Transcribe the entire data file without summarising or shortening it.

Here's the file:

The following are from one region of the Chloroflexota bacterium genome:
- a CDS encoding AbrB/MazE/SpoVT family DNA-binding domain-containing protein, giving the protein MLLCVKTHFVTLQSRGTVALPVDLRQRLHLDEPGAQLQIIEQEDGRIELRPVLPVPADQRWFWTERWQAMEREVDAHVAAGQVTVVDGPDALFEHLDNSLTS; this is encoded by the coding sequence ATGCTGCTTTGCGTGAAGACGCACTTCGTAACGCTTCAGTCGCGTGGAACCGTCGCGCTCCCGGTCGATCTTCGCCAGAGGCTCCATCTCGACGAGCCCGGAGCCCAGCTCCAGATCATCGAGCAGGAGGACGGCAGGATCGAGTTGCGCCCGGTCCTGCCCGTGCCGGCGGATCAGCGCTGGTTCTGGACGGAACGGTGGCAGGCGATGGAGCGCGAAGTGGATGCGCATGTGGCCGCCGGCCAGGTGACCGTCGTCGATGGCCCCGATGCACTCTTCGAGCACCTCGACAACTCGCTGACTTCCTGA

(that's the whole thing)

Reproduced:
The following are from one region of the Chloroflexota bacterium genome:
- a CDS encoding AbrB/MazE/SpoVT family DNA-binding domain-containing protein, giving the protein MLLCVKTHFVTLQSRGTVALPVDLRQRLHLDEPGAQLQIIEQEDGRIELRPVLPVPADQRWFWTERWQAMEREVDAHVAAGQVTVVDGPDALFEHLDNSLTS; this is encoded by the coding sequence ATGCTGCTTTGCGTGAAGACGCACTTCGTAACGCTTCAGTCGCGTGGAACCGTCGCGCTCCCGGTCGATCTTCGCCAGAGGCTCCATCTCGACGAGCCCGGAGCCCAGCTCCAGATCATCGAGCAGGAGGACGGCAGGATCGAGTTGCGCCCGGTCCTGCCCGTGCCGGCGGATCAGCGCTGGTTCTGGACGGAACGGTGGCAGGCGATGGAGCGCGAAGTGGATGCGCATGTGGCCGCCGGCCAGGTGACCGTCGTCGATGGCCCCGATGCACTCTTCGAGCACCTCGACAACTCGCTGACTTCCTGA